The justice system handles thousands of cases involving juvenile victims each year. These victims are served by a complex set of agencies and institutions, including police, prosecutors, courts, and child protection agencies. Despite the many cases involving juvenile victims and the structure in place for responding to them, the juvenile victim justice system model presented in this Bulletin is a new concept. Although the juvenile victim justice system has a distinct structure and sequence, its operation is not very well understood. Unlike the more familiar juvenile offender justice system, the juvenile victim justice system has not been conceptualized as a whole or implemented by a common set of statutes. This Bulletin identifies the major elements of the juvenile victim justice system by delineating how cases move through the system. It reviews each step in the case flow process for the child protection and criminal justice systems and describes the interaction of the agencies an individuals involved. Recognizing how the juvenile victim justice system works can inform policy decisions and improve outcomes for juvenile victims. Acknowledging the existence of the system has important implications for system integration, information sharing, and data collection—all of which play a key role in ensuring the safety and well-being of juvenile victims.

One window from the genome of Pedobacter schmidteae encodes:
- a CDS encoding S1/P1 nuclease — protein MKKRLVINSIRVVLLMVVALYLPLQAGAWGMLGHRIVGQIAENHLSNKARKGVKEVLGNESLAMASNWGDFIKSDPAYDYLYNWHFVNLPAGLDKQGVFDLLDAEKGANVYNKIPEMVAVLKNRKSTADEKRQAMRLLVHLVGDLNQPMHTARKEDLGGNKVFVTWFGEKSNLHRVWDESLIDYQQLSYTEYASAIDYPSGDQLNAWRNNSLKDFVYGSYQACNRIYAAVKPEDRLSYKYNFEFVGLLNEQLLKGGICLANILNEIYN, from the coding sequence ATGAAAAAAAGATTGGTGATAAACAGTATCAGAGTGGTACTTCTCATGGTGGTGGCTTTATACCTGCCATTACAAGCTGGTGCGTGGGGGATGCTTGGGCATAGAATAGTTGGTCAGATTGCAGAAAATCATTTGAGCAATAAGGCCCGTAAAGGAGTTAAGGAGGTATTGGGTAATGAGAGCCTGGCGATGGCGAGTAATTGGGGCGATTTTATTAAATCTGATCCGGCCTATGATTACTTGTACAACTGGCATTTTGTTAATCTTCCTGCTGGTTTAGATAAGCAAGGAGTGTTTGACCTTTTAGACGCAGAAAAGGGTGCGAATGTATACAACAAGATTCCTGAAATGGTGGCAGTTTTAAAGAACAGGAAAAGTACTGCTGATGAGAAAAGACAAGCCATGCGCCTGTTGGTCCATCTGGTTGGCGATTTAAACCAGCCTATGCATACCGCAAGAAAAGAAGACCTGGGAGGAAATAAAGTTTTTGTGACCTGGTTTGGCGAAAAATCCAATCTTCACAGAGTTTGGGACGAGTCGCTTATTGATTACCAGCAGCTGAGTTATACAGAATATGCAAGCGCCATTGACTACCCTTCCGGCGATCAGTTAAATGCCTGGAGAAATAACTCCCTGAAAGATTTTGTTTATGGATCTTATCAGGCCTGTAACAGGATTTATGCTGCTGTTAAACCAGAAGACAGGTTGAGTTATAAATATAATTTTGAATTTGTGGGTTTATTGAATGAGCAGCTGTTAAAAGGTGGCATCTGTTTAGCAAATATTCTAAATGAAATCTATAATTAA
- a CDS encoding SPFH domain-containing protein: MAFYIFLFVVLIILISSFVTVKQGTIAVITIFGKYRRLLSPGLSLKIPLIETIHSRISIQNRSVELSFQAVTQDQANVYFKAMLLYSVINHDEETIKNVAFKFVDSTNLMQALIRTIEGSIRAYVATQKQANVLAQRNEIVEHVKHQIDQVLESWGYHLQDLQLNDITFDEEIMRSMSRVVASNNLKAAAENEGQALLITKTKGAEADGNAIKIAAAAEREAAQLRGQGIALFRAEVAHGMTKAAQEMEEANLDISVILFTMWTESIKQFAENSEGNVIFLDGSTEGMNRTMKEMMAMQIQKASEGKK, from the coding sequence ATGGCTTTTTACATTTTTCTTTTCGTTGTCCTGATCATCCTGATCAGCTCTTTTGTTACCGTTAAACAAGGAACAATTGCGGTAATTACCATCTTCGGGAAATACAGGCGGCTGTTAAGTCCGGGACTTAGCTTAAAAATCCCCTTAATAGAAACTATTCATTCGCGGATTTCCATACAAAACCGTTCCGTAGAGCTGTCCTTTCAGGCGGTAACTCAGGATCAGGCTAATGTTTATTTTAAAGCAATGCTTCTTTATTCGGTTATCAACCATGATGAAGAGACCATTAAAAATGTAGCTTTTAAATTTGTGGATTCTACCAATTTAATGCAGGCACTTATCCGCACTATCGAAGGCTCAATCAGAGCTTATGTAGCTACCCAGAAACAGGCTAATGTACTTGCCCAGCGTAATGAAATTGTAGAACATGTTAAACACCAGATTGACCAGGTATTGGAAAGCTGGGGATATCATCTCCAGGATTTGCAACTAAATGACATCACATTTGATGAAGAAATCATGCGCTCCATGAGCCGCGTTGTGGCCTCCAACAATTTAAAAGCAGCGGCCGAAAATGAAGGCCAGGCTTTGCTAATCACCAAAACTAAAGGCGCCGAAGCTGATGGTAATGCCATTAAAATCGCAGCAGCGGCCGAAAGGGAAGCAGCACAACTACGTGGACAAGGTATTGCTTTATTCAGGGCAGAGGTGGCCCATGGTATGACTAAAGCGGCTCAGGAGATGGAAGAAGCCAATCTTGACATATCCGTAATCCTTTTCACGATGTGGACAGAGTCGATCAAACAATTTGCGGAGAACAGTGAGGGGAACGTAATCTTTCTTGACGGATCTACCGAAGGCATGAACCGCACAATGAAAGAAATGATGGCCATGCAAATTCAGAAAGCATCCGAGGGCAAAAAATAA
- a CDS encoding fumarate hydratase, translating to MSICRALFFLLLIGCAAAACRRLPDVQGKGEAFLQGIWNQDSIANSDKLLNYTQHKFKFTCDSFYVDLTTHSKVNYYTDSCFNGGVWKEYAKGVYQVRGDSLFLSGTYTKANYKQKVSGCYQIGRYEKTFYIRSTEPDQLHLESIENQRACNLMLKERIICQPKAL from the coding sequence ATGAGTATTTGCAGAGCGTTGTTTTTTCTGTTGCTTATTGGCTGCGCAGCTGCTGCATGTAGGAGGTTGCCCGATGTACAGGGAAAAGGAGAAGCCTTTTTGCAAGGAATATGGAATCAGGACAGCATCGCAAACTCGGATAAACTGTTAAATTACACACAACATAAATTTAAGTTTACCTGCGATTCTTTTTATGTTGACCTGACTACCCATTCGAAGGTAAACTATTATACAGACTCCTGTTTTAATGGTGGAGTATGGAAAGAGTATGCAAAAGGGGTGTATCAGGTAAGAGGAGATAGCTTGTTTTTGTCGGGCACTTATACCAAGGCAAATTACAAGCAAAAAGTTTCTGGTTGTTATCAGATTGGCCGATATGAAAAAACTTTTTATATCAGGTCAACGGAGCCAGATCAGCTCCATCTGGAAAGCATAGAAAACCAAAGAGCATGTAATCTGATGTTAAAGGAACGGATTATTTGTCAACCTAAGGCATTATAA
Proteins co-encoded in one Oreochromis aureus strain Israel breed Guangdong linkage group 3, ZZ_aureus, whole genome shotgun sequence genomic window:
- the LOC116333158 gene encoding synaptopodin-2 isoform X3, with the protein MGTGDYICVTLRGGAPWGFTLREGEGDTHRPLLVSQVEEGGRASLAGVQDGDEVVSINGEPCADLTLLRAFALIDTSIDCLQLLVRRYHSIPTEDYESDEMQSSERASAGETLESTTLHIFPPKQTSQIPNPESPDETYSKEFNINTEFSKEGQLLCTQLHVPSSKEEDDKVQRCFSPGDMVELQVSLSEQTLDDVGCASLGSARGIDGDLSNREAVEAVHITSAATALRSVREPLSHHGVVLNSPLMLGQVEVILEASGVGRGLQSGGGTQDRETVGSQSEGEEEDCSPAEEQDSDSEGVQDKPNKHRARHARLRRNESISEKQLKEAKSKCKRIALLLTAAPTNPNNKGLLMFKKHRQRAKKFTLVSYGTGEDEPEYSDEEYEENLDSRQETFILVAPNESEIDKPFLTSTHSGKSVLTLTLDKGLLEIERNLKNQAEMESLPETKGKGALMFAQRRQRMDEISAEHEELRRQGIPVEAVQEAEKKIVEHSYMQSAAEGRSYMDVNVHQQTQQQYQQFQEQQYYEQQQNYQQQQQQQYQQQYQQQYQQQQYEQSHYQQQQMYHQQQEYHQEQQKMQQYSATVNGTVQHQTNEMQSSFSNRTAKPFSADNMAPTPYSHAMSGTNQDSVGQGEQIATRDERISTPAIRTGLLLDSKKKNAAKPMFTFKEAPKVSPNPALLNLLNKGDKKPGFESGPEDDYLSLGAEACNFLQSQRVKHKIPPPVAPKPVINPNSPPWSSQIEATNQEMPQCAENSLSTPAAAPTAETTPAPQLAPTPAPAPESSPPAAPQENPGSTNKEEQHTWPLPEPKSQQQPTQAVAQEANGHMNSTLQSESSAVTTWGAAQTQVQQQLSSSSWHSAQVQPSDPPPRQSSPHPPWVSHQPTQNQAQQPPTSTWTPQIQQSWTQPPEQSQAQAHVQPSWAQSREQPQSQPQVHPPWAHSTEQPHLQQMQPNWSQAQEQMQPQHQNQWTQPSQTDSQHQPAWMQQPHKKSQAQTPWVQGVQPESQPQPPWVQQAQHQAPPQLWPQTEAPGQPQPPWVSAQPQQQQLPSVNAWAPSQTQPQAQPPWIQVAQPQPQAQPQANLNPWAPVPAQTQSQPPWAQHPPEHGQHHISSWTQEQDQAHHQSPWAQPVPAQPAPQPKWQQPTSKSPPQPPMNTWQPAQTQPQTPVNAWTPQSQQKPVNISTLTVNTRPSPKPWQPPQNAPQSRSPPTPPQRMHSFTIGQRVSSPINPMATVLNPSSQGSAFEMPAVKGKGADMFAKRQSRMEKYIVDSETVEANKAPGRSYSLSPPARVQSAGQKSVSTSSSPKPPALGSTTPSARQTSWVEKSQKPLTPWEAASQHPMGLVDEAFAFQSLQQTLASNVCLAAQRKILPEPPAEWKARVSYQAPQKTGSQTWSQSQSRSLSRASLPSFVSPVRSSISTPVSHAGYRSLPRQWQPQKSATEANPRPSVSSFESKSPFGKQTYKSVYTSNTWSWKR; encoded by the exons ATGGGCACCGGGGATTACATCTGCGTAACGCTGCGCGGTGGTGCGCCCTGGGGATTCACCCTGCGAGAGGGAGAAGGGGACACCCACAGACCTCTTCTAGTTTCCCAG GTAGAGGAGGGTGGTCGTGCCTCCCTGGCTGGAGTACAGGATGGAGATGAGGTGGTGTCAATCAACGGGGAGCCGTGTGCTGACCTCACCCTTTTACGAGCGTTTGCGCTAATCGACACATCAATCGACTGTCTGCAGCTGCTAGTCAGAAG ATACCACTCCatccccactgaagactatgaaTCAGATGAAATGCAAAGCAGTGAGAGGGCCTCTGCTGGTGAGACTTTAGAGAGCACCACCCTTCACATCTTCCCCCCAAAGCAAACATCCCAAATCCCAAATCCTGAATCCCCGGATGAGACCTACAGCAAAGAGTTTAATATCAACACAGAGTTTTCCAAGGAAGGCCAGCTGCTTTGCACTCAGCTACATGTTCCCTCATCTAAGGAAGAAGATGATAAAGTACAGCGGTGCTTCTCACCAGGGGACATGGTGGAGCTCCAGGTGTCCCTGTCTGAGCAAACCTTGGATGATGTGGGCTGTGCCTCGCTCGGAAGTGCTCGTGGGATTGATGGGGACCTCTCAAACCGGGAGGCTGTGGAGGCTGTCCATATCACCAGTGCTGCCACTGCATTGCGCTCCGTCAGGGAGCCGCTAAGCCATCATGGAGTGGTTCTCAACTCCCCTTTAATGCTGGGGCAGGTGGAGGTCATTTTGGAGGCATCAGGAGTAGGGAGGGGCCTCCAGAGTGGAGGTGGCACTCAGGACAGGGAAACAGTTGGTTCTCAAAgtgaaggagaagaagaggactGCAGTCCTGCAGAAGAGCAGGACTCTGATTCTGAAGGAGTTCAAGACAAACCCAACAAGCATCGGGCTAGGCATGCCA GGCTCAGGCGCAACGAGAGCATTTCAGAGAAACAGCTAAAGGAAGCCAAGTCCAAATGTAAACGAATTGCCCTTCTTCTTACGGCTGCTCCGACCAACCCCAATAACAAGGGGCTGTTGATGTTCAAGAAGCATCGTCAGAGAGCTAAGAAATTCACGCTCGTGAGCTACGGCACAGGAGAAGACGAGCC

Crimes Against Children Research Center, Sociology
Juvenile Justice Bulletin
United States Department of Justice
Finnkelhor, David; Cross, Theodore P. & Cantor, Elise. How the justice system responds to juvenile victims: A comprehensive model. Juvenile Justice Bulletin – NCJ210951 (pgs. 1-12). Washington, DC: Office of Juvenile Justice and Delinquency Prevention.